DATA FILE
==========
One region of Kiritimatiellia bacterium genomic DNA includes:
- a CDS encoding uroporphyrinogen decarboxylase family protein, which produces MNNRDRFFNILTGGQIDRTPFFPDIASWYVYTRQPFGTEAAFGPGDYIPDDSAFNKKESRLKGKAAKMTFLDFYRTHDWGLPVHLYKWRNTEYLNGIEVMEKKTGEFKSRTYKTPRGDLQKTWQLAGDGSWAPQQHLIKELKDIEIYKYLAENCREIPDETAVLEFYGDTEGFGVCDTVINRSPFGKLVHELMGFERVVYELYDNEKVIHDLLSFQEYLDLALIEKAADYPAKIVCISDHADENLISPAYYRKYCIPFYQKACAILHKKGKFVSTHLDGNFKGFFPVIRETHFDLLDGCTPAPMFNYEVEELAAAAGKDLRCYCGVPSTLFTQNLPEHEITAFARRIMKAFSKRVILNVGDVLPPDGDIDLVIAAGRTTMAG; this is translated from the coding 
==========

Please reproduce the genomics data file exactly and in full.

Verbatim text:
One region of Kiritimatiellia bacterium genomic DNA includes:
- a CDS encoding uroporphyrinogen decarboxylase family protein, which produces MNNRDRFFNILTGGQIDRTPFFPDIASWYVYTRQPFGTEAAFGPGDYIPDDSAFNKKESRLKGKAAKMTFLDFYRTHDWGLPVHLYKWRNTEYLNGIEVMEKKTGEFKSRTYKTPRGDLQKTWQLAGDGSWAPQQHLIKELKDIEIYKYLAENCREIPDETAVLEFYGDTEGFGVCDTVINRSPFGKLVHELMGFERVVYELYDNEKVIHDLLSFQEYLDLALIEKAADYPAKIVCISDHADENLISPAYYRKYCIPFYQKACAILHKKGKFVSTHLDGNFKGFFPVIRETHFDLLDGCTPAPMFNYEVEELAAAAGKDLRCYCGVPSTLFTQNLPEHEITAFARRIMKAFSKRVILNVGDVLPPDGDIDLVIAAGRTTMAG; this is translated from the coding 